Scott Morrison has conceded the "buck stops with me" on the vaccine rollout during a fiery interview where he walked away from a budget night prediction that everyone will have two doses by the end of the year.

During a tense clash with ABC 7.30 host Leigh Sales, the Prime Minister was accused of trying to "blame shift and duck responsibility wherever possible".


Leigh Sales grills Prime Minister Scott Morrison. Picture: ABC
Leigh Sales grills Prime Minister Scott Morrison. Picture: ABC


Prime Minister Scott Morrison defended the government's vaccine strategy.
Prime Minister Scott Morrison defended the government's vaccine strategy.


Citing the vaccination rates in Israel, the United States and the United Kingdom, Sales asked the PM: "How has the government fumbled this so badly when everything relies on it?"

The PM said those countries had been facing emergency situations and that Australia's vaccination program compared favourably to countries like New Zealand and Japan.

He conceded that the vaccine rollout could take "months" longer than forecast in the 2021 budget on Tuesday night as he insisted that wouldn't be a major problem.

Despite a forecast in Tuesday's budget that the population would be fully vaccinated by the end of the year, the Prime Minister conceded it was an aspiration, not a promise.

"There is a general assumption of a vaccination program likely to be in place and by the end of this year,'' the Prime Minister said.

"But what that means is that there is an understanding that over the course of this year, the vaccination program will continue to roll out. And will reach as many Australians as we possibly can."


Challenged on the slow pace of the vaccine rollout, Sales then asked the PM: "Does the buck stop with you on the success or otherwise of the vaccine rollout?."

"Leigh, everything stops with me. I'm the Prime Minister at the end of the day,'' he said.

"The Budget rests on many things. It is important we get it done. The vaccination program, as it set out in the budget papers, assumes it's likely this will be in place by the end of the year.

"That could happen with two doses, one dose. It could be months either side of that and that will not have a material impact on what's in this Budget and it would be a mistake to think it did."

Josh Frydenberg told reporters on Tuesday at a budget lock up press conference Treasury expected everyone who wanted a vaccine by the end of the year would get the jab and that included "an assumption that [Australians] will get two doses by that time".

But a transcript of the "two dose" press conference has subsequently failed to appear on Mr Frydenberg's media website, with the Treasurer and the PM declining to repeat the two dose pledge.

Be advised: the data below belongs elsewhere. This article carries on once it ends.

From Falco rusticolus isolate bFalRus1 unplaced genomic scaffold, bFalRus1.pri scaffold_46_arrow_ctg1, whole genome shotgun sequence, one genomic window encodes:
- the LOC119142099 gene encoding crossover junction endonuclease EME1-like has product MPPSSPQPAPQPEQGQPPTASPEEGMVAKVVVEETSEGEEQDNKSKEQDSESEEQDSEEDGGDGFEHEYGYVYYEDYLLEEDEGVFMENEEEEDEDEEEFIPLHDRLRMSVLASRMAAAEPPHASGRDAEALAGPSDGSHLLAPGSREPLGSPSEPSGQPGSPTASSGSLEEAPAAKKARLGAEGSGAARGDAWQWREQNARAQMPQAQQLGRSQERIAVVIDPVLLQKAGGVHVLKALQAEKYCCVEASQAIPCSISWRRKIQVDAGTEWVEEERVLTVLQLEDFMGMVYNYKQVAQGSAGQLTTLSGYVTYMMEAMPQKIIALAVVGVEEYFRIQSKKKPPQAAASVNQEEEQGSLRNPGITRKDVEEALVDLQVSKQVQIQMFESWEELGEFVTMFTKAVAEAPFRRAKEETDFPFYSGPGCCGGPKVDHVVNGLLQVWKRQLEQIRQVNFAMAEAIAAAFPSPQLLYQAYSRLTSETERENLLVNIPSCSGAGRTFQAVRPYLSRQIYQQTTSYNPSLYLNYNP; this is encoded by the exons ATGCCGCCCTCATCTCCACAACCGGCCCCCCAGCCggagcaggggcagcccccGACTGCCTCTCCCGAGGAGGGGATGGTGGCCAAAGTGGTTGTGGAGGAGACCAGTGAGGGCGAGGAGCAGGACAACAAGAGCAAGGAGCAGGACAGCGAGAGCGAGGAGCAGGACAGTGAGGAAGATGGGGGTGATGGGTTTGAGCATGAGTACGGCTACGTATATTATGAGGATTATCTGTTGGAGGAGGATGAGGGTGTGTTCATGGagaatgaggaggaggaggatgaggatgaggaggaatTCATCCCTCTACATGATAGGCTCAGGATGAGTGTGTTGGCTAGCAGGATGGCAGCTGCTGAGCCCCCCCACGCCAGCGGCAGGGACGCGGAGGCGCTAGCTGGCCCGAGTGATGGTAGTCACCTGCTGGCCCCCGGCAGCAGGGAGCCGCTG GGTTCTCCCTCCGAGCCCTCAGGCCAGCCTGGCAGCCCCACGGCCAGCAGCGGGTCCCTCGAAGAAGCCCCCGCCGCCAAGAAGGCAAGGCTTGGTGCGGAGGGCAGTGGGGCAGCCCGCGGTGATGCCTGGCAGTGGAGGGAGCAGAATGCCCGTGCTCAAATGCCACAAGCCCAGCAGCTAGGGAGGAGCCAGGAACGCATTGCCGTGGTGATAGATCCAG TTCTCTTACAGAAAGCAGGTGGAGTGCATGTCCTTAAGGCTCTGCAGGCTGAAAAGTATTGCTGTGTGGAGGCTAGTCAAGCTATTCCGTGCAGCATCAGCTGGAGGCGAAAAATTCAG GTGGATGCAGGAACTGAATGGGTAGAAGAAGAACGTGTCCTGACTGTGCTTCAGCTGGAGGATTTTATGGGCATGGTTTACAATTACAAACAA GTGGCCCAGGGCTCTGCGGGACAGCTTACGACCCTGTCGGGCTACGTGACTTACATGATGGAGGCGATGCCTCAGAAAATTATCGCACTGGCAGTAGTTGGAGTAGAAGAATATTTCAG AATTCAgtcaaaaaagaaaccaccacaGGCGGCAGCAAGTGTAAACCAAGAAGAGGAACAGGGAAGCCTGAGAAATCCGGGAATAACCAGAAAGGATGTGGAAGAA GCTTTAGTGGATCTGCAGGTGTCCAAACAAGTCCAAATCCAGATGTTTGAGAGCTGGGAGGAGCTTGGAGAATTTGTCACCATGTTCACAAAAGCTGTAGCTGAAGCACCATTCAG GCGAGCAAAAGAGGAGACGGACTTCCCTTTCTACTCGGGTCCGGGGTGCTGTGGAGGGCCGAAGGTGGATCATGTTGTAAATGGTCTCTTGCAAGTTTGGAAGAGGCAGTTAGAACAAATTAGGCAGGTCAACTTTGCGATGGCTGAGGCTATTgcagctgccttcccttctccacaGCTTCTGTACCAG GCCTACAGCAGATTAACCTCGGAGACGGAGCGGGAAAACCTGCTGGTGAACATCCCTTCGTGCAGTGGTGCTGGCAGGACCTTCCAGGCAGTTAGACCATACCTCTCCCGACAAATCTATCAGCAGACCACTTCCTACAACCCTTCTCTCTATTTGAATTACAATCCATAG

The Prime Minister sought to walk away from the budget prediction in question time, noting the budget "makes no reference to second doses".


The budget also revealed for the first time that Australia's borders remain shut until mid 2022.

Asked if Australian with sons or daughters or daughters will be allowed to travel overseas at that time without having to do the two weeks quarantine on return, the PM said he couldn't offer any guarantees.

"It's impossible for me to say at this point,'' Mr Morrison said.

"It's impossible for me to make those sorts of predictions in the middle of a global pandemic, the likes of which we haven't seen for 100 years. I can fully understand why people want greater certainty but I can only provide the certainty that's available."

Treasurer Josh Frydenberg with Scott Morrison in Canberra. Picture: Gary Ramage
Treasurer Josh Frydenberg with Scott Morrison in Canberra. Picture: Gary Ramage

An exasperated Sales then asked the PM what he policy matters he did take responsibility.

"You've been the Prime Minister now for nearly three years and so Australians have had a chance to observe how you've responded to various things,'' she said.

"When it comes to taking responsibility, they've seen vaccine stumbles, not your fault, it's a supply issue. Quarantine, mostly problem for states. Bushfires, I don't hold a hose. Brittany Higgins, I was in the dark. COVID deaths in aged care, the state's fault. Christian Porter, Minister's breaching standard."

"Does it add up to a tendency to blame shift and duck responsibility wherever possible?"

The PM replied he rejected Sales' "narrative."

"That's your narrative, Leigh, but that's not one that I share,'' the PM replied.

"There will be an opportunity for Australians to express their view when the election finally comes.

"Right now I'm fighting the virus and keeping Australians in jobs and I'm seeking to provide the best possible support for their health in response to the COVID crisis. I'll get on with my job and I'll let you get on with yours."


Originally published as 'Fumbled so badly': Leigh Sales grills PM